While all the major countries in South East Asia are making the headlines almost everyday with the updated number of cases for the Covid-19 disease, Indonesia is being put on blast for not reporting even one case of the virus infection yet.
Now that a Japanese man is confirmed to have contracted the disease after visiting Indonesia, a country with allegedly zero cases, the nation is being fired with accusations about the legibility of their detection method.
On Feb 22, a 61-year-old man was diagnosed with Covid-19 after his return from a 4-day trip to Indonesia.
When asked about it, Amin Soebandrio, the director of the Eijkman Institute for Molecular Biology of Indonesia highlighted that the Japanese officials did not provide them with the man’s details and his travel whereabouts in Indonesia, leaving him and his team with no lead to track the man in the case.
He also mentioned that if the man failed to show any symptoms during the 14-days incubation duration, it’s likely that he goes undetected.
This issue came as a follow-up to the previous concern of Indonesian government’s decision to not screen evacuees for Covid-19. They found no need to test them as long as they display proper health while being quarantined.
The rest of the world didn’t quite agree with them as the nation was the sixth-most popular travel destination for tourist from China, and mass infection was highly possible.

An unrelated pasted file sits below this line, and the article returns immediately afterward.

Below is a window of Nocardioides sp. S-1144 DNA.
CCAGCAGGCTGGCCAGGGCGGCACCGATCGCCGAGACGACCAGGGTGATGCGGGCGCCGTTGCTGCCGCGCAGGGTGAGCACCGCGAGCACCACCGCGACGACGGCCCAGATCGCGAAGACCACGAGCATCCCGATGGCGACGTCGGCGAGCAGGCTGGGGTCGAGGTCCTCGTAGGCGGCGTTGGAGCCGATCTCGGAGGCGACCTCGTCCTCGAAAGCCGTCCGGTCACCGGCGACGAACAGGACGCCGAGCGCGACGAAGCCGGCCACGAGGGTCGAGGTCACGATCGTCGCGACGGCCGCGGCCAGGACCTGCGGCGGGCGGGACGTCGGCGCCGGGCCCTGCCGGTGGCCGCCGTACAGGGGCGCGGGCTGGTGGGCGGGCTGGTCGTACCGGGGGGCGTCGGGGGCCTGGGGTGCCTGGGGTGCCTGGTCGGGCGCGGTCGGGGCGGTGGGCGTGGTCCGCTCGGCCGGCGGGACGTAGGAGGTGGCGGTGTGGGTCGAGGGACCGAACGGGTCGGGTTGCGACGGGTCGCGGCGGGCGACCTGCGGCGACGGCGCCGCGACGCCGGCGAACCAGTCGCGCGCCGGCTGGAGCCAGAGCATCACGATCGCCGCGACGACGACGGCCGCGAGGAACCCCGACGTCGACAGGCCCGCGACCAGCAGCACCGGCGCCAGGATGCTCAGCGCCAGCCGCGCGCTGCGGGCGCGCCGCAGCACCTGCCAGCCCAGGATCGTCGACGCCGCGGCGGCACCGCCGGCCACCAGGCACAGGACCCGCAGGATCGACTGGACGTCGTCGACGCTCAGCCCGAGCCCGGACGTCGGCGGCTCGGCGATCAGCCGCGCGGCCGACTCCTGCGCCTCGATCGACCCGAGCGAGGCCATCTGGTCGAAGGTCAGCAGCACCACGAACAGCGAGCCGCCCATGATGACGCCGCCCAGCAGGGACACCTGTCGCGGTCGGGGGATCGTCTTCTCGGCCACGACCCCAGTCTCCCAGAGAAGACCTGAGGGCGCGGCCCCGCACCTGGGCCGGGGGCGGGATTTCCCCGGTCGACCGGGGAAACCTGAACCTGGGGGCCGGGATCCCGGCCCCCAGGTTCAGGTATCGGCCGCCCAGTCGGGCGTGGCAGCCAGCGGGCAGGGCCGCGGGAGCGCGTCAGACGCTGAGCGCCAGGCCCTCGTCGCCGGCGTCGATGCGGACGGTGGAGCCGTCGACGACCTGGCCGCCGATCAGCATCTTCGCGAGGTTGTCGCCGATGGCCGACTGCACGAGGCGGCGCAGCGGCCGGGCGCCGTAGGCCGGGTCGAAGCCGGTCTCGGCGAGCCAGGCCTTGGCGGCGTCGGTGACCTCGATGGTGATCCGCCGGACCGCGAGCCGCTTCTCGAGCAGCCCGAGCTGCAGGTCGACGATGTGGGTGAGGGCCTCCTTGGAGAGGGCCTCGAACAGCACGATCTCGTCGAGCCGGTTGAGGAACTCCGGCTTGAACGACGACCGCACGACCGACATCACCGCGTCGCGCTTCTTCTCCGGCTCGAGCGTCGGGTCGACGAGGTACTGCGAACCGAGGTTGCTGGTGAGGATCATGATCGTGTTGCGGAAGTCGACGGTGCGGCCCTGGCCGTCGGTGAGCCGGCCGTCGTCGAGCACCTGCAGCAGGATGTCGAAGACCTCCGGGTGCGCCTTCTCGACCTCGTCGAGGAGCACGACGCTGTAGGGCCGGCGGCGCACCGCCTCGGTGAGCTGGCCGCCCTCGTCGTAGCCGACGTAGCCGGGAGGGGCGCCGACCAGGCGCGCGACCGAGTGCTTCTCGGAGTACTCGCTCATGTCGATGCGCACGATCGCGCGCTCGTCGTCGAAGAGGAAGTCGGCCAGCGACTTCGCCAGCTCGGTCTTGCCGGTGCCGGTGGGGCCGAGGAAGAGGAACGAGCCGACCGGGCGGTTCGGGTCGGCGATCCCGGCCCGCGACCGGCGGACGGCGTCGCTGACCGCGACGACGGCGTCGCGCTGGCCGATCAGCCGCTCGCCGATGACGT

Terawan Agus Putranto, the country’s health minister, even accused a Harvard study on the situation of being insulting. The outcome of the study deduced that Indonesia should have had about five cases, taking into account the air travel volume estimates between the country and Wuhan.
The research also noted that their data was based on mathematical modelling of an estimated 98,000 Wuhan travelers who visited the country between December 2018 and November 2019.
They have also suggested that Indonesia fortify its detection systems, which they believe could be the reason behind undetected cases.
The findings were backed up by an interview statement from Marc Lipsitch, one of the five researchers of the study and professor of epidemiology at the Harvard TH Chan School of Public Health.
“I have emphasized that many countries, not only Indonesia, probably face the same issue: detection at the border is not 100-percent effective, even with excellent levels of testing,” he explained to Al Jazeera.